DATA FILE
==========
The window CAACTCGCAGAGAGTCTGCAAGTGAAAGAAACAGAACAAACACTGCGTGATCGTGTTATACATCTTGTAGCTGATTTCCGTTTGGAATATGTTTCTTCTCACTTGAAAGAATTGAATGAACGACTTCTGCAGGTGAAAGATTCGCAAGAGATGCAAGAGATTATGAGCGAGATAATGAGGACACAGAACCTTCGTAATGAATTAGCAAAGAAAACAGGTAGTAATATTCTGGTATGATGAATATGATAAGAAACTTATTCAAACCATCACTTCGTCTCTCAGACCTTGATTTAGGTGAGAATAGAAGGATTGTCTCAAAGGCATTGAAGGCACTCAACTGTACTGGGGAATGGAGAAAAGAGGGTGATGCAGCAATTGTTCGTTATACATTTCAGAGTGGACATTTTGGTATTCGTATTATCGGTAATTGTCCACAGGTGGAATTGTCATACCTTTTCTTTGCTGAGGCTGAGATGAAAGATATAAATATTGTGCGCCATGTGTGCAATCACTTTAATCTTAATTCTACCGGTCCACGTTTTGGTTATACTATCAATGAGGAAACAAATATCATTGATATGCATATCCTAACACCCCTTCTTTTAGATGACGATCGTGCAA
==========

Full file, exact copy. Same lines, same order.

The window CAACTCGCAGAGAGTCTGCAAGTGAAAGAAACAGAACAAACACTGCGTGATCGTGTTATACATCTTGTAGCTGATTTCCGTTTGGAATATGTTTCTTCTCACTTGAAAGAATTGAATGAACGACTTCTGCAGGTGAAAGATTCGCAAGAGATGCAAGAGATTATGAGCGAGATAATGAGGACACAGAACCTTCGTAATGAATTAGCAAAGAAAACAGGTAGTAATATTCTGGTATGATGAATATGATAAGAAACTTATTCAAACCATCACTTCGTCTCTCAGACCTTGATTTAGGTGAGAATAGAAGGATTGTCTCAAAGGCATTGAAGGCACTCAACTGTACTGGGGAATGGAGAAAAGAGGGTGATGCAGCAATTGTTCGTTATACATTTCAGAGTGGACATTTTGGTATTCGTATTATCGGTAATTGTCCACAGGTGGAATTGTCATACCTTTTCTTTGCTGAGGCTGAGATGAAAGATATAAATATTGTGCGCCATGTGTGCAATCACTTTAATCTTAATTCTACCGGTCCACGTTTTGGTTATACTATCAATGAGGAAACAAATATCATTGATATGCATATCCTAACACCCCTTCTTTTAGATGACGATCGTGCAA